Is there a rule to when you can omit the indefinite article in German? (obviously you can when there is an uncountable noun)

Balkon is a countable noun so I would expect it to be :

[...] mit einem großen Balkon.

Original sentence:

Eine Wohnung mit großem Balkon.

  • Could you please provide the example, where the indefinite article was omitted? In your current example it is correct to use the article. Jun 24, 2018 at 13:14
  • 2
    Look at the title. The full sentence was eine Wohnung mit großem Balkon.
    – Tomas
    Jun 24, 2018 at 13:16
  • @Tomas Edit your question instead of adding comments to explain. Not all comments may be visible initially. Make it easy for people to help you.
    – Robert
    Jun 24, 2018 at 14:30
  • 3
    @Robert I'd say the question is self explaining without Tomas's comment, if you read it properly, i.e. including the header. Do you think the question body should reiterate the example given in the header to be clearer?
    – Arsak
    Jun 24, 2018 at 15:02
  • @Marzipanherz Yes, I do. You are right that the title has some more context, and still I'd repeat it in the question. Make it easy for others to help you.
    – Robert
    Jun 24, 2018 at 15:13

2 Answers 2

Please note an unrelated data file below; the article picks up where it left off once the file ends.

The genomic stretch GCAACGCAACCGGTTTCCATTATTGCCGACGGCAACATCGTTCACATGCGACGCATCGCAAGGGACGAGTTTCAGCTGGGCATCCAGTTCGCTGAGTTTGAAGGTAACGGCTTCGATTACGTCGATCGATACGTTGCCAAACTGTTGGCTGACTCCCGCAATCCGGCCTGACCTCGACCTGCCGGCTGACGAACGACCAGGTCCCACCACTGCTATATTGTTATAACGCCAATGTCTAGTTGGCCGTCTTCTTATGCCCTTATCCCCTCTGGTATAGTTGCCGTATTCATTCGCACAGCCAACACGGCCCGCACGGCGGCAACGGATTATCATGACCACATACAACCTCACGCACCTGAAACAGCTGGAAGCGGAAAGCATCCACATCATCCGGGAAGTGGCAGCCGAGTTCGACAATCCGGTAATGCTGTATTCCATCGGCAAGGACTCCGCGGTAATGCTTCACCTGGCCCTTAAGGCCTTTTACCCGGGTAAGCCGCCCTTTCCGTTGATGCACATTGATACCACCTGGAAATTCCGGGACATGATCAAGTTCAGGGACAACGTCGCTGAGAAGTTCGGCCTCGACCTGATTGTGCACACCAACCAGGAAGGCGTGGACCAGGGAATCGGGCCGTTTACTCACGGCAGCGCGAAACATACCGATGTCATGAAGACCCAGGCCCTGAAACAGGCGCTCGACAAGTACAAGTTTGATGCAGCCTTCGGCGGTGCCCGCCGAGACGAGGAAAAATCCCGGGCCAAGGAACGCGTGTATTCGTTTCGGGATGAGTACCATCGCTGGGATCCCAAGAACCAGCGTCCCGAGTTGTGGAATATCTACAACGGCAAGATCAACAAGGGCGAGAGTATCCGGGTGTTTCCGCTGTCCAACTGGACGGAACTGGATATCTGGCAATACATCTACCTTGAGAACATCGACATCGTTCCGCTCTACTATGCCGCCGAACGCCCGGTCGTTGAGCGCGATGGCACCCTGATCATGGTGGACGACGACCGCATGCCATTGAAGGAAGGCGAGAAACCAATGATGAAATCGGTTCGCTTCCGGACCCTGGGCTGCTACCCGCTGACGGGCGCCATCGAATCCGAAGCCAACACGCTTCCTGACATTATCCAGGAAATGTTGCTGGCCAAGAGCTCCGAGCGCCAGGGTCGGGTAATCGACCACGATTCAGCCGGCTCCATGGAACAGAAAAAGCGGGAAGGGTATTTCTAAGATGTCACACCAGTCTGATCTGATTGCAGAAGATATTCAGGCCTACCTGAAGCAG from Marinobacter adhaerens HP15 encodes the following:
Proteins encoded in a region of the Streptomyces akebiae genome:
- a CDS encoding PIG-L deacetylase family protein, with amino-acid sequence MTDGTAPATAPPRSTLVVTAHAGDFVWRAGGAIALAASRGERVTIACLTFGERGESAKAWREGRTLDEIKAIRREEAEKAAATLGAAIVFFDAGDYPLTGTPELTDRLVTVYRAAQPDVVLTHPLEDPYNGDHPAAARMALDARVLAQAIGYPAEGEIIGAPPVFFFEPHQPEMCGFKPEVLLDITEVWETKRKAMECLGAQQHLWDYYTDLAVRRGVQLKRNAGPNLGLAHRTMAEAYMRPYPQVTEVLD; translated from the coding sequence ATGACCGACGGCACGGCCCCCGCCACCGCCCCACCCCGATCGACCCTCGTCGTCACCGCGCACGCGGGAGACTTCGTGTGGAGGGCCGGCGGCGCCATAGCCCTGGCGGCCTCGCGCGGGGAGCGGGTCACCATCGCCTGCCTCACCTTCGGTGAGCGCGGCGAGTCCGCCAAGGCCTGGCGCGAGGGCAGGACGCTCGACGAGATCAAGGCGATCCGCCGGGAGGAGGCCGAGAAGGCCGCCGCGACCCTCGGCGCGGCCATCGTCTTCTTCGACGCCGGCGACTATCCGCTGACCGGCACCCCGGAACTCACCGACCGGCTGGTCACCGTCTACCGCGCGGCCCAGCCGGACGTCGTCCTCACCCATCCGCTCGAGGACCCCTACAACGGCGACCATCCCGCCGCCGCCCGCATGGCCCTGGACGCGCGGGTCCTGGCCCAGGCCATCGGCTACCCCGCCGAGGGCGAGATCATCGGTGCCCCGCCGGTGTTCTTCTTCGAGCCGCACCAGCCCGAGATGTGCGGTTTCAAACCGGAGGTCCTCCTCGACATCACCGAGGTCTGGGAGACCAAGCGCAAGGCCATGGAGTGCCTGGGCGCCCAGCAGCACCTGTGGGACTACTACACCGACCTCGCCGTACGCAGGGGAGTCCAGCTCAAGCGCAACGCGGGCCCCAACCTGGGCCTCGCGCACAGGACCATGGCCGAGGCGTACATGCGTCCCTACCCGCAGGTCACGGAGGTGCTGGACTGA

You don't need an article after a preposition. It doesn't matter if the noun is countable or not then. It's treated as a concept:

Das lief alles zwischen Tür und Angel ab.

Zwischen Tür und Angel means it was a chaotic last minute situation. It's not about a particular door and its hinge.

Er reagierte auf Zuruf.

It's not about a particular call, but the general way he reacted.

Das Spiel fiel wegen Regens aus.

It was just too much rain from the beginning. I don't tell if one big shower just before the game or if the field was too flooded to be played on.

Es handelt sich um eine Wohnung mit großem Balkon.

This isn't about a balcony or even this particular balcony. It's about the concept of a flat which has a big balcony. In contrast to a flat which hasn't.


There are some rules when you can omit the article, but none that apply for your example. It is however a common (or at least not unseen) usage to omit indefinite articles in an enumeration or logical unit. Take for example the following sentence.

I live in an apartment with a big balcony.

Technically correct translated this would be:

Ich lebe in einer Wohnung mit einem großen Balkon.

Yet it doesn't make sense to expect a definite article in front of the balcony and therefore some people omit the article. Resulting in the (technically) wrong sentence:

Ich lebe in einer Wohnung mit großem Balkon.

The omit can be especially be observed when the sentences are already shortened (advertisements, short descriptions, etc).

Articles can be omitted for:

  1. Uncountable objects
  2. Plural of indefinite objects
  3. Abstract properties and emotions
  4. Form of address
  5. Professions
  6. Names (both personal and geographically)
  7. Nationalities
  8. Nouns after volume, weight or counts
  9. In proverbs

Of course there are some more specifics to when you can omit the article, the most notable is that you are talking about something unspecified. Furthermore there are some exceptions (e.g. countries that come with an article such as the Netherlands - die Niederlande).

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